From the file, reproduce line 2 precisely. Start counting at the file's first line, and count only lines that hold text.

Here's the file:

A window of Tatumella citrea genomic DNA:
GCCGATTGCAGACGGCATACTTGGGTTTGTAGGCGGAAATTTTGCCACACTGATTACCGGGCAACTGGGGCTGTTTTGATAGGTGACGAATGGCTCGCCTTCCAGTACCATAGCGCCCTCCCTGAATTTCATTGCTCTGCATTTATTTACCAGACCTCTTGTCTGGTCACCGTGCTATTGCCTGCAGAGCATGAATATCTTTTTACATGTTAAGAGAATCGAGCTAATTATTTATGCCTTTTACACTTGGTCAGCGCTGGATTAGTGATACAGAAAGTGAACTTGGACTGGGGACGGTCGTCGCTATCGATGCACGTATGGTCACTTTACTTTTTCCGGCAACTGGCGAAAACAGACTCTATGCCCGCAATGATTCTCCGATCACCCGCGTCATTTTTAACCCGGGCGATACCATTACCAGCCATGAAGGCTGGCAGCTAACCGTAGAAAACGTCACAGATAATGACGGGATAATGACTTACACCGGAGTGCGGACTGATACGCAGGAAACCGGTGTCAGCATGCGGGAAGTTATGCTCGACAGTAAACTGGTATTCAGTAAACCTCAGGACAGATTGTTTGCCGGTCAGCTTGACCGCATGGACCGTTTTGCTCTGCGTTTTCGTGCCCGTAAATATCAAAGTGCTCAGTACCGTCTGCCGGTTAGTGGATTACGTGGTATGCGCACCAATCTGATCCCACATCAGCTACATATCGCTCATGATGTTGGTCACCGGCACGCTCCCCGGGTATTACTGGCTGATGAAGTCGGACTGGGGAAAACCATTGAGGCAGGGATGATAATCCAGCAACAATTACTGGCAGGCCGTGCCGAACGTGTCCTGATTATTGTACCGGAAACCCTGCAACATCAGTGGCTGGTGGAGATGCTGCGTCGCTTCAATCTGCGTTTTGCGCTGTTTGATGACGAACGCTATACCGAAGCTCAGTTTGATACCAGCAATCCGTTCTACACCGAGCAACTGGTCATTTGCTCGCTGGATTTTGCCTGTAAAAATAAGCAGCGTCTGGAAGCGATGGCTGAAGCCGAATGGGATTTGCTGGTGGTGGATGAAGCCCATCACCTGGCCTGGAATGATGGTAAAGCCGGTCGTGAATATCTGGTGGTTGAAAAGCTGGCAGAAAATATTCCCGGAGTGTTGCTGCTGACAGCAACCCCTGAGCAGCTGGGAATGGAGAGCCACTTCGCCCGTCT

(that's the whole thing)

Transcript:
GCCGATTGCAGACGGCATACTTGGGTTTGTAGGCGGAAATTTTGCCACACTGATTACCGGGCAACTGGGGCTGTTTTGATAGGTGACGAATGGCTCGCCTTCCAGTACCATAGCGCCCTCCCTGAATTTCATTGCTCTGCATTTATTTACCAGACCTCTTGTCTGGTCACCGTGCTATTGCCTGCAGAGCATGAATATCTTTTTACATGTTAAGAGAATCGAGCTAATTATTTATGCCTTTTACACTTGGTCAGCGCTGGATTAGTGATACAGAAAGTGAACTTGGACTGGGGACGGTCGTCGCTATCGATGCACGTATGGTCACTTTACTTTTTCCGGCAACTGGCGAAAACAGACTCTATGCCCGCAATGATTCTCCGATCACCCGCGTCATTTTTAACCCGGGCGATACCATTACCAGCCATGAAGGCTGGCAGCTAACCGTAGAAAACGTCACAGATAATGACGGGATAATGACTTACACCGGAGTGCGGACTGATACGCAGGAAACCGGTGTCAGCATGCGGGAAGTTATGCTCGACAGTAAACTGGTATTCAGTAAACCTCAGGACAGATTGTTTGCCGGTCAGCTTGACCGCATGGACCGTTTTGCTCTGCGTTTTCGTGCCCGTAAATATCAAAGTGCTCAGTACCGTCTGCCGGTTAGTGGATTACGTGGTATGCGCACCAATCTGATCCCACATCAGCTACATATCGCTCATGATGTTGGTCACCGGCACGCTCCCCGGGTATTACTGGCTGATGAAGTCGGACTGGGGAAAACCATTGAGGCAGGGATGATAATCCAGCAACAATTACTGGCAGGCCGTGCCGAACGTGTCCTGATTATTGTACCGGAAACCCTGCAACATCAGTGGCTGGTGGAGATGCTGCGTCGCTTCAATCTGCGTTTTGCGCTGTTTGATGACGAACGCTATACCGAAGCTCAGTTTGATACCAGCAATCCGTTCTACACCGAGCAACTGGTCATTTGCTCGCTGGATTTTGCCTGTAAAAATAAGCAGCGTCTGGAAGCGATGGCTGAAGCCGAATGGGATTTGCTGGTGGTGGATGAAGCCCATCACCTGGCCTGGAATGATGGTAAAGCCGGTCGTGAATATCTGGTGGTTGAAAAGCTGGCAGAAAATATTCCCGGAGTGTTGCTGCTGACAGCAACCCCTGAGCAGCTGGGAATGGAGAGCCACTTCGCCCGTCT